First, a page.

Twenty-five years after James Marston Fitch started the first graduate program in architectural preservation at Columbia University in 1964, he established a foundation to further his commitment to training professionals to protect and curate our built environment. Professor Fitch recognized that to strengthen the field of historic preservation it was critical to provide support structures such as professional organizations and grant giving institutions.
The Fitch Foundation has indeed strengthened the field of historic preservation and has raised awareness about America’s rich architectural heritage. Year after year the Foundation has provided grants that enable mid-career professionals to conduct research that is of significant value to the academic community and professionals in practice around the world. A board of dedicated preservationists reviews applications and, to date, more than 30 grants have been awarded in support of projects that explore preservation issues in the United States. Past grantees have worked on topics ranging from scenic roadways to landscapes to regulatory methods to engineering systems to house museums and more, with projects focusing on vastly different geographic regions. The grants are not envisioned as prizes for past accomplishment, but are intended to support original research and creative thinking related to architectural heritage protection. The research and scholarship produced with the support of the Foundation is disseminated through publications, films and various other media and is readily available as a resource for students and practitioners.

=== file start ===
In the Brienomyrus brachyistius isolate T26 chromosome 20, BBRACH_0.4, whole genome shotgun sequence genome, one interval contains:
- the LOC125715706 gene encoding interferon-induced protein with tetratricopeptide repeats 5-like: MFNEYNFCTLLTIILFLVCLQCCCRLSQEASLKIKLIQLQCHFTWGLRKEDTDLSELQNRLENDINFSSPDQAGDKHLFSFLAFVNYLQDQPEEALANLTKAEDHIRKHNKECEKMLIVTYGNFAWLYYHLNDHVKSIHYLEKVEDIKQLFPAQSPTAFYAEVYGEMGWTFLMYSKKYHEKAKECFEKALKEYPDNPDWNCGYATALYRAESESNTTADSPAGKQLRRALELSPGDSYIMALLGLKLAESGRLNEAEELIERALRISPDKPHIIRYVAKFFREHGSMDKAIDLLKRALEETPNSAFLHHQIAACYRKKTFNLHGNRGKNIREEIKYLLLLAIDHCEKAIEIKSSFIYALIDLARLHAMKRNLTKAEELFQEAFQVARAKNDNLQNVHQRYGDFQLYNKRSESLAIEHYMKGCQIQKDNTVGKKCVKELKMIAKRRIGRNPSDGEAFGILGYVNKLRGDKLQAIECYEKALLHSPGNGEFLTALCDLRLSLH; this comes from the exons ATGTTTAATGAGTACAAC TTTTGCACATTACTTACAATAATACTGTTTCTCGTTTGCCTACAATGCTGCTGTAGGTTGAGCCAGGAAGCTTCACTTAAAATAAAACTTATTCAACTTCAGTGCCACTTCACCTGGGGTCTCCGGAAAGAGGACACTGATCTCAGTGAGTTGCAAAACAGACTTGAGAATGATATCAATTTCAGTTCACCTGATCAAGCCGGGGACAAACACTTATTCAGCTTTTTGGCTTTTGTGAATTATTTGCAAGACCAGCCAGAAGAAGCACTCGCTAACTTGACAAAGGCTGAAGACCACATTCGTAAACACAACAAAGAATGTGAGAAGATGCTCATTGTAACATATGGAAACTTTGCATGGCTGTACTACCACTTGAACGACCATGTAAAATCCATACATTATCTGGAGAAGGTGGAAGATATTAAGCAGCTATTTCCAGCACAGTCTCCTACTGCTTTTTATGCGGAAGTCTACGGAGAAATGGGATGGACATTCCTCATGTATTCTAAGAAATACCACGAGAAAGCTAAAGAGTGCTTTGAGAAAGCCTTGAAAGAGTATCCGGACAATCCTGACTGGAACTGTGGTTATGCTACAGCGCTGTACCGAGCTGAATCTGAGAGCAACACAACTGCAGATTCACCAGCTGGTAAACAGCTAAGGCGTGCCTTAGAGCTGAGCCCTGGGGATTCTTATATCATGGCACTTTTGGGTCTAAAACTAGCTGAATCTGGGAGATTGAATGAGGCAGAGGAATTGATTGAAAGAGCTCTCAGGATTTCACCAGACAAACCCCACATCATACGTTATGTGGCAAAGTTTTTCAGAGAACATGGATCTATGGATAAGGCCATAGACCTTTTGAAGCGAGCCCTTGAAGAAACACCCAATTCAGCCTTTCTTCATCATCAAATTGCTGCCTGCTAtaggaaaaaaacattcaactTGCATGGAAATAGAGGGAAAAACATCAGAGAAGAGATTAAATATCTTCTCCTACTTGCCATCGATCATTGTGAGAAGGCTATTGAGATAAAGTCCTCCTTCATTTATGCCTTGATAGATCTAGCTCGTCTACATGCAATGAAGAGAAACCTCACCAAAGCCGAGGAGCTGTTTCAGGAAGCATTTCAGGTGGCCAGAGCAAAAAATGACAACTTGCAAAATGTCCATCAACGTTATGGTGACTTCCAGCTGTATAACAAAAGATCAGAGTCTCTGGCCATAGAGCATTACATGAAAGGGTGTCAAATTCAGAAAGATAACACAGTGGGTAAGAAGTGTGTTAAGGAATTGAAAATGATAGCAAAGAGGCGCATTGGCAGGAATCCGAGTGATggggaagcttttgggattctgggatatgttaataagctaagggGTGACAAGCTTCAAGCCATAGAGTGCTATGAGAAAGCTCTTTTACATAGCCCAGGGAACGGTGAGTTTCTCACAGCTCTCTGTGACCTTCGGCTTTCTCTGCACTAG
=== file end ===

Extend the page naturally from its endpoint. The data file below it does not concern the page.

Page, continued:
In 2006 the Foundation established the Richard Blinder Award in honor of the former Fitch chair, architect, and founding partner of Beyer Blinder Belle. The Award is presented biennially to an architect in support of a proposal that explores the preservation of an existing structure, complex of buildings or genre of building type through addition, renovation or other means.